His skin went from being leprous to healthy? Why see more there than what's in the text?

                    Comment


                    • #11
                      Re: Baptism and the Law

                      Originally posted by Fenris View Post
                      It removes ritual impurity. Not sin.
                      Christians view "sin" as not just an act of transgression, but also as a condition. This is what the story of Naaman indicates--not just transgression, but a condition, which was leprosy.

                      Ritual impurity can be either the result of careless transgression, or a representation that the human condition constantly requires ritual cleansing for human works to be accepted before God. Any way you cut it, it is a *human condition* that requires ritual cleansing.

                      Originally posted by Fenris
                      His skin went from being leprous to healthy? Why see more there than what's in the text?
                      If you think about it, Naaman did not need "ritual cleansing." He was not under the Law of Moses, and would not have practiced the Law, unless he converted. This was a cleansing from *human sin,* and not a Hebrew requirement. Hebrews were not required to dip 7 times in the Jordan River, unless there's something you know that I don't?

                      Comment


                      • #12
                        Re: Baptism and the Law

                        Originally posted by randyk View Post
                        Christians view "sin" as not just an act of transgression, but also as a condition. This is what the story of Naaman indicates--not just transgression, but a condition, which was leprosy.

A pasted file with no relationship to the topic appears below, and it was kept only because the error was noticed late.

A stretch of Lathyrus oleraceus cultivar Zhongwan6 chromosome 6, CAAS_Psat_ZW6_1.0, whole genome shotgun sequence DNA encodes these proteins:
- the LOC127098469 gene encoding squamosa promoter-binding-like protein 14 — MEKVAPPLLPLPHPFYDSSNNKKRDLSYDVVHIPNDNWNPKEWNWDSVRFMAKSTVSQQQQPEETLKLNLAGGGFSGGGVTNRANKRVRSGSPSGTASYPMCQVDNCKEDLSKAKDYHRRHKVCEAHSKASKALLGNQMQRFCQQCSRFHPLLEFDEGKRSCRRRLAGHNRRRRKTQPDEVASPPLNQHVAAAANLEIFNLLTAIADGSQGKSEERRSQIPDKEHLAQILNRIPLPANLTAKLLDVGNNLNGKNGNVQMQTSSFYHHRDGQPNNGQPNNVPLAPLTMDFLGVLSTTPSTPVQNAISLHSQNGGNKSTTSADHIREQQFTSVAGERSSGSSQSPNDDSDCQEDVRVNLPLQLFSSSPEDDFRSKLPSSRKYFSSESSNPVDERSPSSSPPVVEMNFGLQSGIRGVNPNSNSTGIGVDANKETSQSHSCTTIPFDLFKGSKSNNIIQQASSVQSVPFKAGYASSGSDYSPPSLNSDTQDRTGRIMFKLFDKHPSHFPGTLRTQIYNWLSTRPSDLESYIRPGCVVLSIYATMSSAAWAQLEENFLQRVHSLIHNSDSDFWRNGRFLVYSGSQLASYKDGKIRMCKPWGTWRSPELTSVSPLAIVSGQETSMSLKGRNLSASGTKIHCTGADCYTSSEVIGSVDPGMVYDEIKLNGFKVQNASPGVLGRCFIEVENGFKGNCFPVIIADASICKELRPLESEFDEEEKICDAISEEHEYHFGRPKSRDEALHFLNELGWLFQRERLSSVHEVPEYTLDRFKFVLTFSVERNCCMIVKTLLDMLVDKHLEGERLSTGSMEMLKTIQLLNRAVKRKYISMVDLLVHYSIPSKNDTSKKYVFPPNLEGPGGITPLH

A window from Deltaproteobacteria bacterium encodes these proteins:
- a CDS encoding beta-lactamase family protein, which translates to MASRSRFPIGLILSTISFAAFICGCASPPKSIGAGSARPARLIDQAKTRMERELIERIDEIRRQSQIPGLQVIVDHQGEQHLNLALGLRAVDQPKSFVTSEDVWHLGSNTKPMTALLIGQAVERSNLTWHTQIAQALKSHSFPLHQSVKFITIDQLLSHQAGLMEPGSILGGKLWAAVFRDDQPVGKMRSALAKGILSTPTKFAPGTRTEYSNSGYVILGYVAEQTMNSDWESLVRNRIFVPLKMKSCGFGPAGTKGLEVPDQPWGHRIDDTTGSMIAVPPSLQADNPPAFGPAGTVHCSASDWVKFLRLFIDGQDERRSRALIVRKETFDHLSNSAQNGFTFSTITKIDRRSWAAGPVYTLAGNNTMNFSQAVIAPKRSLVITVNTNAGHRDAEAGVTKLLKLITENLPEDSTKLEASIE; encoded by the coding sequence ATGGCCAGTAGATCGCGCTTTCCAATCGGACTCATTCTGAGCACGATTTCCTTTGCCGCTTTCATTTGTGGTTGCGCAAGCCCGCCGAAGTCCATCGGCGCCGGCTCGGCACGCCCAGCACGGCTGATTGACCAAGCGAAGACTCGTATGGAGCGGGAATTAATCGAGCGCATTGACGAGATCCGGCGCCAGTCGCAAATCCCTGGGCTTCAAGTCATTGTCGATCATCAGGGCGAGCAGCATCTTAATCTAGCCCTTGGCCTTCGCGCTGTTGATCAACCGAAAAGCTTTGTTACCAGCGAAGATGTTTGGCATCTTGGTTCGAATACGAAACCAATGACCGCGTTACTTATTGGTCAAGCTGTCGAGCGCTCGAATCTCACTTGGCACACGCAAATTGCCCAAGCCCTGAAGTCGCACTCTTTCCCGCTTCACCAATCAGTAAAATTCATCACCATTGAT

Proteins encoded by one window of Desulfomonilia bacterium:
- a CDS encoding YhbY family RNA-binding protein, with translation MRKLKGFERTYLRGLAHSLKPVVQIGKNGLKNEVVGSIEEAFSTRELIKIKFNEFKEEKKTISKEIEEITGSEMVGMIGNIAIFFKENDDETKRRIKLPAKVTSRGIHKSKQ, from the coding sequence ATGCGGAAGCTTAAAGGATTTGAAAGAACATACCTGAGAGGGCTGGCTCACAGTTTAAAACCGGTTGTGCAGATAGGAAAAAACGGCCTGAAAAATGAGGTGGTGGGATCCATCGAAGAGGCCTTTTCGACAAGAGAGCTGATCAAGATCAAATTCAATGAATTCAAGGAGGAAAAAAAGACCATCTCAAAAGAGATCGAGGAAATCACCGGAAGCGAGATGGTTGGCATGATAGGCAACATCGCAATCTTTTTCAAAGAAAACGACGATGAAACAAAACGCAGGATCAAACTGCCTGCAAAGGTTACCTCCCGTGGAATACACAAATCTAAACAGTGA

....ok..... that's not how Jews see it.

                        Ritual impurity can be either the result of careless transgression
                        Ritual impurity has nothing to do with transgression. It has to do with coming in contact with ritually impure objects. Like a corpse. Is burying a person a sin now?

                        If you think about it, Naaman did not need "ritual cleansing." He was not under the Law of Moses, and would not have practiced the Law, unless he converted. This was a cleansing from *human sin,* and not a Hebrew requirement.
                        You'll have to explain how immersion in water removes sin, then. I thought only sacrifice did that. In Christianity, at least.

                        Hebrews were not required to dip 7 times in the Jordan River, unless there's something you know that I don't?
                        Jews immerse in water to remove ritual uncleanliness. It's not a cure for Tzaraat (commonly translated as "leprosy", although it isn't), so obviously God worked a miracle here, for reasons all His own.